Letter to the Editor:

Looking back at the Republican primary season, readers may remember Jeb Bush’s characterization of Donald Trump as the “chaos candidate.” His was an accurate assessment then; and, based on the unfolding events over the past few weeks, it is even more so today as we witness the dawning of the chaos presidency. 

Of course, anyone paying attention over the past year and a half should not be surprised. In a letter from March 2016, I noted that candidate Trump was “a man devoid of any political philosophy beyond opportunism and self-adulation” and whose “guiding principle of campaigning — and I assume of governing — is intimidation and belittlement.” 

Nearly a year later and mere weeks into this administration, the singularly undemocratic, vitriolic and self-absorbed nature of Trumpian governance is becoming all too apparent. To call this “governance” at all is a far too generous use of the word. What we are experiencing is best understood as a personality cult.

Here is a man seemingly incapable of ignoring even the most trivial of perceived slights, a quality clearly evident in the silly yet revealing controversy over his inaugural crowd size relative to Obama’s in 2009.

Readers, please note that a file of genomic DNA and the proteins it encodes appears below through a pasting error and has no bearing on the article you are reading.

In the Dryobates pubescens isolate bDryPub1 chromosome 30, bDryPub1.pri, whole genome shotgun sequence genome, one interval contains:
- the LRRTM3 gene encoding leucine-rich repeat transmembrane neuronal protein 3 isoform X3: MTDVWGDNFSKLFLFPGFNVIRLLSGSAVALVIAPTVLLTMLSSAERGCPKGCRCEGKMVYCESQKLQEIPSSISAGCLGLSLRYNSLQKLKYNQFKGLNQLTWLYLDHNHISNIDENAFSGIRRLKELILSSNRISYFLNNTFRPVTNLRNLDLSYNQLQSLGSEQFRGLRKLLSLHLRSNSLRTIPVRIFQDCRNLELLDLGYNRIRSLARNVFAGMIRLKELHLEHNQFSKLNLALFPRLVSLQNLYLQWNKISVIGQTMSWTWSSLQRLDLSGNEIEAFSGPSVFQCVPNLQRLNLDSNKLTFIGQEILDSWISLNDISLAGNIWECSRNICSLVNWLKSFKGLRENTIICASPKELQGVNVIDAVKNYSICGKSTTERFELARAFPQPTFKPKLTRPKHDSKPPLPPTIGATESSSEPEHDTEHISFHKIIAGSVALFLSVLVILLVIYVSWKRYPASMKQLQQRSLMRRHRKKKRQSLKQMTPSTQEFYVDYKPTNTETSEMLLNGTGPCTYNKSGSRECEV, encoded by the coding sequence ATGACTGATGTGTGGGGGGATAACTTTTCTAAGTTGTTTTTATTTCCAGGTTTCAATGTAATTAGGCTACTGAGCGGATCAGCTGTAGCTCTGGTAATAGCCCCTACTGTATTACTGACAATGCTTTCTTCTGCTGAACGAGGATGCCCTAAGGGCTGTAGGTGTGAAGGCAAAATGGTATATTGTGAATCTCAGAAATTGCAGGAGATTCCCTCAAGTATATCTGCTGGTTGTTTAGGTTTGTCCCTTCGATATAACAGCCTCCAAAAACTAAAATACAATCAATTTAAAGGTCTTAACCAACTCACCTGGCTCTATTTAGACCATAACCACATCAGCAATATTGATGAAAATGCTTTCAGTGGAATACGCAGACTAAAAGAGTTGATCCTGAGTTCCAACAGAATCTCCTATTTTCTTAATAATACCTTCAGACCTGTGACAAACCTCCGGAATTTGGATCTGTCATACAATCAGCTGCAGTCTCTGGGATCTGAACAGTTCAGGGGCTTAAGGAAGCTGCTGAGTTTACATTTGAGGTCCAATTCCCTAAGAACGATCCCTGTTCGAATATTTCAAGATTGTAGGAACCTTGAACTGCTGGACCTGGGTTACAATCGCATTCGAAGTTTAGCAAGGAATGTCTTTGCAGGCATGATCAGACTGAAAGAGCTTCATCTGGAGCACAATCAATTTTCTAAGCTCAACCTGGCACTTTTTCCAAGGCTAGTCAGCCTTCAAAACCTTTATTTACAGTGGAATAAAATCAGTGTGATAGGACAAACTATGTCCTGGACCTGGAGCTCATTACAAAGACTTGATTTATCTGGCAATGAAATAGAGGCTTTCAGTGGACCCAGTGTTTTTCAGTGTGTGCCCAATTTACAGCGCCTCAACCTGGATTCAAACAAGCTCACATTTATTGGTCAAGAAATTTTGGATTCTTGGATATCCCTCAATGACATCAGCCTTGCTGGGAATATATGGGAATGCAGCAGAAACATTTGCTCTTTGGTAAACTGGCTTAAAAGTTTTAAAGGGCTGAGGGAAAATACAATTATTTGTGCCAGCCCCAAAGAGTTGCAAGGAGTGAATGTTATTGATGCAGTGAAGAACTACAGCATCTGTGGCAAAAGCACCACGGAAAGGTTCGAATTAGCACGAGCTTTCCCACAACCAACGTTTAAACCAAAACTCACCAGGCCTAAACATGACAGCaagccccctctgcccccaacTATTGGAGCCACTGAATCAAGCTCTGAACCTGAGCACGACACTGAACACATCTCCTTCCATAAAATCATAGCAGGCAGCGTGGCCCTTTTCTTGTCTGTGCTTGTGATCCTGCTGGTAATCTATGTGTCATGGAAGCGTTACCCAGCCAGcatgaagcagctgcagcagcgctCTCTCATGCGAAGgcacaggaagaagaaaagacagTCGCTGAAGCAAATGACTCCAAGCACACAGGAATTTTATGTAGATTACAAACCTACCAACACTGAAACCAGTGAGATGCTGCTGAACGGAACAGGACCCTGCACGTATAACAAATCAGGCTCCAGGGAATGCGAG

In similar fashion, this is a man so insecure with his own electoral victory that he cannot fathom the reality that his opponent received nearly three million more popular votes than he. In his alternative reality, this could not have happened. No, in that reality, the popular victory was stolen from him by massive (non-existent) voter fraud. Trump inhabits a zero-sum world of winners and losers in which he is the ultimate winner: losing — losing anything — cannot be allowed.

And, there is the media. The president’s antagonism toward the media had been consistent through the campaign and is now the ongoing enemy-of-convenience in his presidency. Although never clearly defined, “the media” has become this administration’s perfect foil. Any adverse reporting by the so-called mainstream media is routinely dismissed as dishonest. Those who question are singled out as enemies and purveyors of “fake news.”  Truth is whatever this president chooses to believe at any given moment.

From this administration, on a daily basis, we are offered lies cloaked in the euphemism of “alternative facts.” From press secretary Sean Spicer to adviser Steve Bannon on up to Trump himself, this administration has declared war on the media.

And here we need to be clear about what is happening. Not only is this an intentional assault on the institution of a free press and the First Amendment, it is nothing less than the subversion and redefining of reality itself. 

“Orwellian” is an often over-used term. As it applies to Donald Trump, it is completely appropriate.

Jeff Laadt

Eagle River